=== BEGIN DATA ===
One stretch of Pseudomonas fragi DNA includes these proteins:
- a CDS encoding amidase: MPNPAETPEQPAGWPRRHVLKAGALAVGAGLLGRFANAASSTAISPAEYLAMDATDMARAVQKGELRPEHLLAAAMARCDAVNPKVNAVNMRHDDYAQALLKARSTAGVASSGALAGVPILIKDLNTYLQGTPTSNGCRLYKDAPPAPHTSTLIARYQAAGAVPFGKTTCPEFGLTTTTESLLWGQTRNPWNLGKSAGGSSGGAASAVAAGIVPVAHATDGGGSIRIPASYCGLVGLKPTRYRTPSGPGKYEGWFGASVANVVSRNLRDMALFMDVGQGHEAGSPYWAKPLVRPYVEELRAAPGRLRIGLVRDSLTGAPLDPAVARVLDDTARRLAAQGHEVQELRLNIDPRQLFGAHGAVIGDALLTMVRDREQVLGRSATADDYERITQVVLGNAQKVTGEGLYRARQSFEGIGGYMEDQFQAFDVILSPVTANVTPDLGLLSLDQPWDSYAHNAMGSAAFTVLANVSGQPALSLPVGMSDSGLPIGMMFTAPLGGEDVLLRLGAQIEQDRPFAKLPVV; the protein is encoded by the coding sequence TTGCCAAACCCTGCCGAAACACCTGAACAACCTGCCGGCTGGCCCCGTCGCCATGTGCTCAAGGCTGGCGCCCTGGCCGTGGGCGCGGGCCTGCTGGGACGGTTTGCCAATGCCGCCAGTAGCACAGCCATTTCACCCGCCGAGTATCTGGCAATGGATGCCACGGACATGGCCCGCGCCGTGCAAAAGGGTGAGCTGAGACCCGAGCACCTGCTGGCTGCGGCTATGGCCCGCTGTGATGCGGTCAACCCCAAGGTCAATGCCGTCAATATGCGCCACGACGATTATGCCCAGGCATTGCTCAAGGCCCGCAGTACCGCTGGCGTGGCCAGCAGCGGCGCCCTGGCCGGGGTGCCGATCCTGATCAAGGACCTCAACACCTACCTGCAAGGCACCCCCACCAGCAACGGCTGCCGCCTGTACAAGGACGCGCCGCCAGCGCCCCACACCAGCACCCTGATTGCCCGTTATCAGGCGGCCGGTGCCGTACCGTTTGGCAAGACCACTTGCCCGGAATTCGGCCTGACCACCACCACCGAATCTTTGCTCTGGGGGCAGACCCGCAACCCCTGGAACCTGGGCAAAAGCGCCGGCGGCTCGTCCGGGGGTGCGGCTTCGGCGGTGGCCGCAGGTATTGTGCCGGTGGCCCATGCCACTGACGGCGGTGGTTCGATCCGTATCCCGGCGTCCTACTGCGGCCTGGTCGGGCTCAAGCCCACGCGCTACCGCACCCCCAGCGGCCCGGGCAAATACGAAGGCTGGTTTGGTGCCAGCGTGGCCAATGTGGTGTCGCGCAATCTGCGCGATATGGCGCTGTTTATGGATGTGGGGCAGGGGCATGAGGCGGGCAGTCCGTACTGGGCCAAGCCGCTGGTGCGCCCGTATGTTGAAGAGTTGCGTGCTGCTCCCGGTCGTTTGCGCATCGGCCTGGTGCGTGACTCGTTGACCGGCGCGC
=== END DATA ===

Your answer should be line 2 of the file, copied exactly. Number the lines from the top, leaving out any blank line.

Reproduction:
- a CDS encoding amidase: MPNPAETPEQPAGWPRRHVLKAGALAVGAGLLGRFANAASSTAISPAEYLAMDATDMARAVQKGELRPEHLLAAAMARCDAVNPKVNAVNMRHDDYAQALLKARSTAGVASSGALAGVPILIKDLNTYLQGTPTSNGCRLYKDAPPAPHTSTLIARYQAAGAVPFGKTTCPEFGLTTTTESLLWGQTRNPWNLGKSAGGSSGGAASAVAAGIVPVAHATDGGGSIRIPASYCGLVGLKPTRYRTPSGPGKYEGWFGASVANVVSRNLRDMALFMDVGQGHEAGSPYWAKPLVRPYVEELRAAPGRLRIGLVRDSLTGAPLDPAVARVLDDTARRLAAQGHEVQELRLNIDPRQLFGAHGAVIGDALLTMVRDREQVLGRSATADDYERITQVVLGNAQKVTGEGLYRARQSFEGIGGYMEDQFQAFDVILSPVTANVTPDLGLLSLDQPWDSYAHNAMGSAAFTVLANVSGQPALSLPVGMSDSGLPIGMMFTAPLGGEDVLLRLGAQIEQDRPFAKLPVV; the protein is encoded by the coding sequence TTGCCAAACCCTGCCGAAACACCTGAACAACCTGCCGGCTGGCCCCGTCGCCATGTGCTCAAGGCTGGCGCCCTGGCCGTGGGCGCGGGCCTGCTGGGACGGTTTGCCAATGCCGCCAGTAGCACAGCCATTTCACCCGCCGAGTATCTGGCAATGGATGCCACGGACATGGCCCGCGCCGTGCAAAAGGGTGAGCTGAGACCCGAGCACCTGCTGGCTGCGGCTATGGCCCGCTGTGATGCGGTCAACCCCAAGGTCAATGCCGTCAATATGCGCCACGACGATTATGCCCAGGCATTGCTCAAGGCCCGCAGTACCGCTGGCGTGGCCAGCAGCGGCGCCCTGGCCGGGGTGCCGATCCTGATCAAGGACCTCAACACCTACCTGCAAGGCACCCCCACCAGCAACGGCTGCCGCCTGTACAAGGACGCGCCGCCAGCGCCCCACACCAGCACCCTGATTGCCCGTTATCAGGCGGCCGGTGCCGTACCGTTTGGCAAGACCACTTGCCCGGAATTCGGCCTGACCACCACCACCGAATCTTTGCTCTGGGGGCAGACCCGCAACCCCTGGAACCTGGGCAAAAGCGCCGGCGGCTCGTCCGGGGGTGCGGCTTCGGCGGTGGCCGCAGGTATTGTGCCGGTGGCCCATGCCACTGACGGCGGTGGTTCGATCCGTATCCCGGCGTCCTACTGCGGCCTGGTCGGGCTCAAGCCCACGCGCTACCGCACCCCCAGCGGCCCGGGCAAATACGAAGGCTGGTTTGGTGCCAGCGTGGCCAATGTGGTGTCGCGCAATCTGCGCGATATGGCGCTGTTTATGGATGTGGGGCAGGGGCATGAGGCGGGCAGTCCGTACTGGGCCAAGCCGCTGGTGCGCCCGTATGTTGAAGAGTTGCGTGCTGCTCCCGGTCGTTTGCGCATCGGCCTGGTGCGTGACTCGTTGACCGGCGCGC